Wednesday, January 23, 2013

We Will Not Submit Tamely

I did some reading to test my thesis that the invention of the metal cartridge revolver was a disruptive technology that destabilized the status quo sufficiently to make the beginning of the Civil War no coincidence. I don’t think I have enough to support this idea, but I found some interesting movement away from slavery as an economic system that coincides with the mass production of firearms. I bring you Bleeding Kansas.

The territory that contained what is now Kansas was above the latitude for what could become a slave state under the Missouri Compromise. Nonetheless, the Kansas-Nebraska Act signed May 30, 1854 permitted the residents of those territories to decide for themselves whether to become a free or slave state. Pro-Slave Missourians crossed state lines to elect of a pro-slave legislature in 1855 (I want to look further into the laws they passed, which I suspect included prohibitions against slaves and free negros from possessing arms).

Up in New England, Christian Sharps invented the knife-edge breech block and self-cocking device for the "box-lock" Sharps Model 1851.  In that year, Sharps manufactured and sold 20,000 units, using mass production techniques. The Model 1853 "Slanting Breech" Carbines became equipped with the Sharps-patented pellet primer system.

The Sharpes Model 1853 Carbines were nicknamed "Beecher's Bibles," after New York clergyman and abolitionist, Henry Ward Beecher.  Ward and other northeastern abolitionists shipped 900 Sharps Carbines to Free Soil settlers Kansas in heavy crates marked BIBLES. Here is a part of a March 31, 1856 letter of thanks to Rev. Beecher:
Recent events have shown that emigration to Kansas in this enlightened age and country has been attended by circumstances clearly indicating that there is not even here exemption from the common necessity. We therefore accept the weapons, also, and like our fathers, we go with the Bible, to indicate the peaceful nature of our mission, and the harmless character of our company, and a weapon to teach those who may be disposed to molest us (if any such there be), that while we determine to do only that which is right, we will not submit tamely to that which is wrong. We wish nevertheless to have it distinctly understood, that we do not anticipate the occurrence of any contingency that will render it necessary to use these deadly weapons for our protection, and that they cannot be so used while in our hands except in the last resort, and for the defence of those rights and liberties that are dearer than life itself.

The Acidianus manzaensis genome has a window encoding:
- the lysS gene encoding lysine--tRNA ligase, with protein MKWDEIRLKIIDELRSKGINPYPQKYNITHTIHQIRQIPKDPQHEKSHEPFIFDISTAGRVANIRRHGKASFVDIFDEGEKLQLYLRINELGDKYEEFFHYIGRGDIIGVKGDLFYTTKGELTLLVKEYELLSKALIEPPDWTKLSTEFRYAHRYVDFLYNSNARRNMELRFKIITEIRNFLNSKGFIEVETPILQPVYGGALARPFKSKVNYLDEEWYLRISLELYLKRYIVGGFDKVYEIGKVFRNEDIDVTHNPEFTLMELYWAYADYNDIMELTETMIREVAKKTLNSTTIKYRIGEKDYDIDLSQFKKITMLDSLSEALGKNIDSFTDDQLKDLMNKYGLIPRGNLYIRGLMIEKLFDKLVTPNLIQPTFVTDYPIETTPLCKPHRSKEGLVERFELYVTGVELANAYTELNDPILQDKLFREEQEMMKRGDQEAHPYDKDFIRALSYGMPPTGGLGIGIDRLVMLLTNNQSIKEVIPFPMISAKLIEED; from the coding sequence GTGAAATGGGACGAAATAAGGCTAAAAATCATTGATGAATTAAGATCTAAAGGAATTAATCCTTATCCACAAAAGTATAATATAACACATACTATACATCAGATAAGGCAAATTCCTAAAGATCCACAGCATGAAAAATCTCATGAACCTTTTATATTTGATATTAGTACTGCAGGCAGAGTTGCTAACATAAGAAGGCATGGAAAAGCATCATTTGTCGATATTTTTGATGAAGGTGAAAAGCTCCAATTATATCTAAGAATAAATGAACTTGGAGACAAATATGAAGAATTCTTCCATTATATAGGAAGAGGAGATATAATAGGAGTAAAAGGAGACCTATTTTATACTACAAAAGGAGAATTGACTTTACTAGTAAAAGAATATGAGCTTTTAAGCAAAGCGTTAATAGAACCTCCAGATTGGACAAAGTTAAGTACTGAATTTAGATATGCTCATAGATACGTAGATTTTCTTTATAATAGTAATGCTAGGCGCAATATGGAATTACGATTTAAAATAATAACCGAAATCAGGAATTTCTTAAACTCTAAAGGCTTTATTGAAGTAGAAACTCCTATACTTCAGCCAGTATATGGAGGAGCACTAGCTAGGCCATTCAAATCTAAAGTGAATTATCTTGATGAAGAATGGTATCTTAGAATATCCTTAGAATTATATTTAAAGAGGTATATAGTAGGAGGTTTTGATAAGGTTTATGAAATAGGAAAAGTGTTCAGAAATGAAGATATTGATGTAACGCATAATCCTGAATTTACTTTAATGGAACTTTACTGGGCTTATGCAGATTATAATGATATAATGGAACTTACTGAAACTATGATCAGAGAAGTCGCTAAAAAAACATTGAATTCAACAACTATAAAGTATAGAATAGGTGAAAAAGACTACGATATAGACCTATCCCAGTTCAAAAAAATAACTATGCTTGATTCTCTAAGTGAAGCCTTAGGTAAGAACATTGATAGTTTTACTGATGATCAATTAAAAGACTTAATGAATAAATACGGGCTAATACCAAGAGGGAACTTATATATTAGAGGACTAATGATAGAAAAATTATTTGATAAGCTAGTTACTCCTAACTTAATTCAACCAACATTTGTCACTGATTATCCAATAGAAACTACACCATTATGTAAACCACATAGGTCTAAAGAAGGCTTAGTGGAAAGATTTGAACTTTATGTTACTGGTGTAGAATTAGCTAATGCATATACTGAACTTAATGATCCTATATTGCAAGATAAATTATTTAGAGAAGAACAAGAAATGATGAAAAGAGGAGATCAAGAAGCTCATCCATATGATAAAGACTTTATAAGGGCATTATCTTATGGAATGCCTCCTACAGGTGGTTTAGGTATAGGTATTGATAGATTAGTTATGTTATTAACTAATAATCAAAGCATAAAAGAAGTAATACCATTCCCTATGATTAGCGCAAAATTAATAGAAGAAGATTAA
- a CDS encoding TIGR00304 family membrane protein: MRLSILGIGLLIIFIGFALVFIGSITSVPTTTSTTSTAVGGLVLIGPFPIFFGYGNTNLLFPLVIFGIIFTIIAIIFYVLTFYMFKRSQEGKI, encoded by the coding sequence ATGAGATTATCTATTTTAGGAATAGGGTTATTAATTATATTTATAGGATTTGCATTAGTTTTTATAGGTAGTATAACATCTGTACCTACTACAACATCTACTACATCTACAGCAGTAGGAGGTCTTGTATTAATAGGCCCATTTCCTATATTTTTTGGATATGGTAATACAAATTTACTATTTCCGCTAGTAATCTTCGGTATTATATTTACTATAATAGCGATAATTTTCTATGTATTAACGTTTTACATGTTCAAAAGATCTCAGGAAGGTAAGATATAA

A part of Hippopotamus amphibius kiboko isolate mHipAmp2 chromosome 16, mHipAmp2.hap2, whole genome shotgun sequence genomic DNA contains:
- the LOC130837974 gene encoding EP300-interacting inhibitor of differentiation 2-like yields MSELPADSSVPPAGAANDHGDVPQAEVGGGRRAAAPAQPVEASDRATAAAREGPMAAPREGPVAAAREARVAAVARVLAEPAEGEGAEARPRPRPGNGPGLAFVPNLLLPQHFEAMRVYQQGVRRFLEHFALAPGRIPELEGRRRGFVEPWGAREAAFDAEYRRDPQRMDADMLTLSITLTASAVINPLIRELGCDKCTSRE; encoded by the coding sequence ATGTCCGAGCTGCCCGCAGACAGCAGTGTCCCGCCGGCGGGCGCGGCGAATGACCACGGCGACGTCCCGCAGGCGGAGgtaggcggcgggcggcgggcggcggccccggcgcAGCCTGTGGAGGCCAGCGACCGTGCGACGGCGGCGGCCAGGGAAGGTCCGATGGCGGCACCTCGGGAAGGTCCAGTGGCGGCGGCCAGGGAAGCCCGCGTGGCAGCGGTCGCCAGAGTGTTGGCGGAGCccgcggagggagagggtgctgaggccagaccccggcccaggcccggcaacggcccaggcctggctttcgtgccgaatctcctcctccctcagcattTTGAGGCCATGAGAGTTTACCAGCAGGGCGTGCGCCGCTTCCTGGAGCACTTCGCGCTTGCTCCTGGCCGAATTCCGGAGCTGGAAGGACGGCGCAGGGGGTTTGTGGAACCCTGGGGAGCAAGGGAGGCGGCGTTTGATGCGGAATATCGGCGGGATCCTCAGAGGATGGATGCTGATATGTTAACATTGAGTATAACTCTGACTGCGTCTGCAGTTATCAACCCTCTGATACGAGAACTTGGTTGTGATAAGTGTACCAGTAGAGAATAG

In great haste, your truly,
C. B. Lines,
In behalf of the Company 
Thereafter, Abolitionist and slavery forces fought several battles in Kansas, including:
  • A May 26, 1856 raid by pro-slave Missouri Ruffians a raid against Lawrence, Kansas, where Freesoilers had convened a Convention 10 months earlier; 
  • The May 24, 1856 Pottawatomie Massacre, where abolitionist John Brown kills five pro-slavers; 
  • The June 2, 1856 Battle of Blackjack, near Baldwin in Douglas County; 
  • The July 4, 1856 attack of abolitionist stronghold Tokeka, Kansas under direct orders from President Franklin Pierce; 
  • The August 16, 1856 Battle of Fort Titus 
  • The September 15, 1856 Battle of Hickory Point 
Ultimately, with the October 5, 1857 elections, Kansas free-staters won control of the legislative branch. Later,  in a vote again tainted by fraud by pro-slave Missouri Ruffians,the pro-slavery Lecompton Constitution was approved on December 21, 1857.  Thereafter, the Lecomption Constitution was resoundingly defeated.  

Kansas became a free state, with the balance in the U.S. Congress tipping irrevocably toward freedom.  Thanks to the 1853 Sharpes Carbine.


ikaika said...

Good work.
Now I'm expecting the NRA to run a story on Beecher's Bibles in an upcoming Rifleman.
Maybe they should be seizing the slavery defamation from the left wing and really stuffing it back in their faces (in a scholarly way of course).

Tom said...

I think you'll find this book very helpful Frith. And even if not, it's a very good read.

Anonymous said...

To Tom: I so enjoy your intellect. What would you be doing if you weren't in finance? You might never consider this but I wish you would consider, and maybe you have, politics. Respectfully yours, Anonymous.

Anonymous said...

Whoops, I noticed this was posted by Frithguild... Tom I love your intellect but Frithguild, if you composed this blog... great job!

Tom said...

There you go Frith - better think about running for office.

(We both know I'm too easily disliked to get anywhere in politics.)

frithguild said...

Been there done that!